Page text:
Haploidentical Stem Cell Transplant for Patients With Sickle Cell Disease and Prior Stroke or Abnormal Transcranial Ultrasound

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St. Jude Children's Research Hospital

Status and phase

Phase 1


Sickle Cell Disease


Procedure: Hematopoietic Stem Cell Transplantation
Drug: See intervention description
Device: CliniMACS

Study type


Funder types




Details and patient eligibility


Sickle cell disease is a life-long blood condition that can cause damage to the brain and other organs of the body. Children may develop severe, debilitating clinical states, with stroke or abnormal blood flow to the brain. Treatment generally includes chronic blood transfusions which may cause iron overload, potentially leading to severe and sometimes fatal complications. Hematopoietic stem cell transplant using cells obtained from a sibling or an unrelated volunteer donor who is a perfect HLA "match" (same tissue type) for the recipient has shown to help, and possibly cure, sickle cell disease. Unfortunately, only about 10-20% of sickle cell patients have a HLA matched sibling donor, and the likelihood of locating an appropriate HLA matched unrelated donor through the various donor registries is limited. Stem cells from partially HLA matched family members (also called haploidentical transplant) is an option currently being explored for this patient population. This type of transplant has been used and found to be successful in some patients, mostly those with cancers of the blood. However, there can be significant complications with haploidentical transplant, primarily infection, failure of the graft to grow (graft failure), and a disorder called graft-versus-host disease. In addition, few patients with sickle cell disease have undergone this procedure. Therefore, the risks and benefits of haploidentical transplants for patients with sickle cell disorder are not as well established as those using an HLA identical sibling or unrelated donor. The primary objective of this study is to assess the safety of haploidentical stem cell transplantation for children and adolescents with severe sickle cell disease and stroke or abnormal transcranial Doppler ultrasound requiring chronic transfusion therapy. The treatment plan will be considered safe if there is not excessive toxicity. Toxicity for this protocol is defined as graft failure/graft rejection, severe acute GVHD, or regimen related death within 100 days after the last cellular product administered. Of note, the protocol was closed to accrual in September 2007 as we had met the stopping rules related to graft integrity (graft failure and graft rejection). Participants currently enrolled continue to be followed per protocol.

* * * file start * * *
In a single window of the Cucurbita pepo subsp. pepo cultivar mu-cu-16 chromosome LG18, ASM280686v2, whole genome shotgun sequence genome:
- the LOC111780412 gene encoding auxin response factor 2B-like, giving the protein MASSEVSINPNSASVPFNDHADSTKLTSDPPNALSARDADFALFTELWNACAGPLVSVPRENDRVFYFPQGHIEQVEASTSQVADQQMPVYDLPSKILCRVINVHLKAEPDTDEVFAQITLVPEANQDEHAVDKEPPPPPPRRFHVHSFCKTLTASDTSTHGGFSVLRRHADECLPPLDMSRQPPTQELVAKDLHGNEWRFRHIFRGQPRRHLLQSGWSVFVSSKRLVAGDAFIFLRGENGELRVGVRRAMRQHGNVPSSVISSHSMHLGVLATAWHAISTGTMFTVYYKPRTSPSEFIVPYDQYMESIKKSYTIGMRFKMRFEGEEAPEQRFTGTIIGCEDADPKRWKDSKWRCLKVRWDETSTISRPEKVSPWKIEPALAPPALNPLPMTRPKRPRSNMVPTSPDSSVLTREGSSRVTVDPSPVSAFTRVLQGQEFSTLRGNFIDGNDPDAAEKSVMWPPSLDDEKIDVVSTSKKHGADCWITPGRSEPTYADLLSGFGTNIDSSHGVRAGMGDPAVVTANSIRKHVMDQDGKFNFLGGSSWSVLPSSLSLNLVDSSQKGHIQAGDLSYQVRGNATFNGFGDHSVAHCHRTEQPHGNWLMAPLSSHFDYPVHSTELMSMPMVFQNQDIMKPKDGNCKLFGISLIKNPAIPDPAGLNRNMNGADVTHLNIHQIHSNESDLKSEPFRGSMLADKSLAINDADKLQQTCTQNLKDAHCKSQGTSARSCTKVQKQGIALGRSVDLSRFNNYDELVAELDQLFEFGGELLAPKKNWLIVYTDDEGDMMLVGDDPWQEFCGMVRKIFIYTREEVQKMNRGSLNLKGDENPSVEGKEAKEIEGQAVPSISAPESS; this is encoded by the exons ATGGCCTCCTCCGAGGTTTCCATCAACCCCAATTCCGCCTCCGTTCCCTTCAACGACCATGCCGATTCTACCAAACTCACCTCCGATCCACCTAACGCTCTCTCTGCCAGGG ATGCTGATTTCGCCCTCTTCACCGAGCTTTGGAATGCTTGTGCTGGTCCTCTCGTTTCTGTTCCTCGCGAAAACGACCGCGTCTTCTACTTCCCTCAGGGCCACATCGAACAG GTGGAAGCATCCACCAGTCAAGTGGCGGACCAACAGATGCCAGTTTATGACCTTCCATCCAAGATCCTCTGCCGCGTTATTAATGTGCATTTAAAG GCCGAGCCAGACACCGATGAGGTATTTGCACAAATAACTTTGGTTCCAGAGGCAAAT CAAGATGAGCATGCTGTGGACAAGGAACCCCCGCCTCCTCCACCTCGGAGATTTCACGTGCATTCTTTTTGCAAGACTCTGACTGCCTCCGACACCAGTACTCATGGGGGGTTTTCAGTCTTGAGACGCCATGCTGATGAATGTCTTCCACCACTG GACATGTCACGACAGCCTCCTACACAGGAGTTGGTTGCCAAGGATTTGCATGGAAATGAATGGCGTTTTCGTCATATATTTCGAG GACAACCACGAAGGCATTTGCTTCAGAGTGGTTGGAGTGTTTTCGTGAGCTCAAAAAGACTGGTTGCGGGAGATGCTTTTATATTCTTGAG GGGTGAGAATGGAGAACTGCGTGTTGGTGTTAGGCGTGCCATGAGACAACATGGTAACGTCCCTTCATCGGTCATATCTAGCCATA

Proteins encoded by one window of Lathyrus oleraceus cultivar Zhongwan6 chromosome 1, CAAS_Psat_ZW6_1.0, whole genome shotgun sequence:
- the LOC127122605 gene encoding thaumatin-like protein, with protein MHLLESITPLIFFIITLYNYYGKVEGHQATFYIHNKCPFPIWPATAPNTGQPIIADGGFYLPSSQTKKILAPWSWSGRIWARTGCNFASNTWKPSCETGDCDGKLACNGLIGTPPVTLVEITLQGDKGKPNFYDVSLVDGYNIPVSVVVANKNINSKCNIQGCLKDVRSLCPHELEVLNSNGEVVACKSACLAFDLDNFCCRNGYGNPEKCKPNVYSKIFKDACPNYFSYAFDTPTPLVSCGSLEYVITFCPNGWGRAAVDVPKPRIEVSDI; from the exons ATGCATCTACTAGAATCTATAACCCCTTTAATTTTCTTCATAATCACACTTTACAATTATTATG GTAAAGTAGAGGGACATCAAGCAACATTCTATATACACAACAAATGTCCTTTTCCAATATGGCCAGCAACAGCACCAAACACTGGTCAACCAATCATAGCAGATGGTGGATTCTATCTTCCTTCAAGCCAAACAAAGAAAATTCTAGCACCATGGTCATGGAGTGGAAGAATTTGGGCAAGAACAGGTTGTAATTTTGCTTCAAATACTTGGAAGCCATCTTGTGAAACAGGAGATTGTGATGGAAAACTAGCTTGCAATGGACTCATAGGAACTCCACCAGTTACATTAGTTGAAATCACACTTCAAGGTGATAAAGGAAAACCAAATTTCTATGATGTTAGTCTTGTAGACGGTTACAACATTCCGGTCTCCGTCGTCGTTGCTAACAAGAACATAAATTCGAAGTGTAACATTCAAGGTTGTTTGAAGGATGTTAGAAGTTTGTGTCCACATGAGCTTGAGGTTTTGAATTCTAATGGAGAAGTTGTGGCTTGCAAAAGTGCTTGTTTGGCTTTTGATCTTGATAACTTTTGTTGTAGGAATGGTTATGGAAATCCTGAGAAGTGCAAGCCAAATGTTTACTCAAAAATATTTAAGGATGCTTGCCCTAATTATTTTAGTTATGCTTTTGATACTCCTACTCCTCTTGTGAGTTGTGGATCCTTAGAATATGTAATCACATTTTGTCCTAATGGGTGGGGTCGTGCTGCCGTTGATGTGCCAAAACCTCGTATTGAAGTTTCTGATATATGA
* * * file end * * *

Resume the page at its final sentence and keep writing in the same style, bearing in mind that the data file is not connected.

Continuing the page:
Full description

Secondary objectives for this protocol include the following: To estimate 1-year overall and event free survival after transplantation. An event is defined as toxicity (graft failure, death, grade III/IV acute GHVD), or a sickle-related event (stroke, acute chest syndrome, pain crisis). To obtain preliminary information regarding donor engraftment among different cell subsets, including unsorted mononuclear cell, and lymphoid fractions during the first year after transplant. To observe the rate of acute and chronic GVHD during the first year after transplant. To assess the proportion of research participants who experience poor graft integrity and therefore require additional donor stem cells or lymphocytes. To document the effect of stem cell transplant on the central nervous system as defined by radiological imaging and neuropsychological testing. To investigate immune reconstitution after transplantation


5 patients




2 to 16 years old


No Healthy Volunteers

Inclusion and exclusion criteria

Inclusion Criteria:

  • Hemoglobin SS or S-Beta Thalassemia Sickle Cell Disease.
  • Partially-matched family member with hemoglobin AA (normal) or hemoglobin AS (sickle trait) phenotype.
  • Stroke (persistent neurologic deficit lasting > 24 hours and present on MRI) or abnormal transcranial Doppler (TCD) ultrasonography requiring chronic transfusion therapy. A TCD is deemed abnormal when the velocity is greater than or equal to 200 cm/sec. Chronic transfusion therapy is defined as "packed red blood cell transfusions administered approximately every 3-5 weeks to decrease the percentage of sickle hemoglobin (Hemoglobin S) to prevent complications of sickle cell disease. This is used most commonly to treat/prevent stroke, acute chest syndrome, and/or pain crises.

Exclusion criteria

  • Karnofsky or Lansky score < 60%
  • Acute hepatitis or evidence of moderate or severe portal fibrosis on biopsy. (Biopsy will be obtained if patient on chronic transfusion therapy > 6 months or ferritin > 1000 ng/ml) International normalized ratio (INR) less than 2 times normal. ALT and AST less than 3 times the upper limit of normal.
  • Severe renal impairment (as evidenced by GFR < 30% predicted normal)
  • Ejection fraction or shortening fraction below lower limit of normal for age.
  • Pregnancy
  • Lactating and pregnant females are excluded
  • Positive HLA crossmatch with donor.
  • No sickle cell chronic lung disease > Stage 2

Trial design

Primary purpose




Interventional model

Single Group Assignment


None (Open label)

5 participants in 1 patient group

Other group
Device: CliniMACS
Drug: See intervention description
Procedure: Hematopoietic Stem Cell Transplantation

Trial contacts and locations



Data sourced from clinicaltrials.gov

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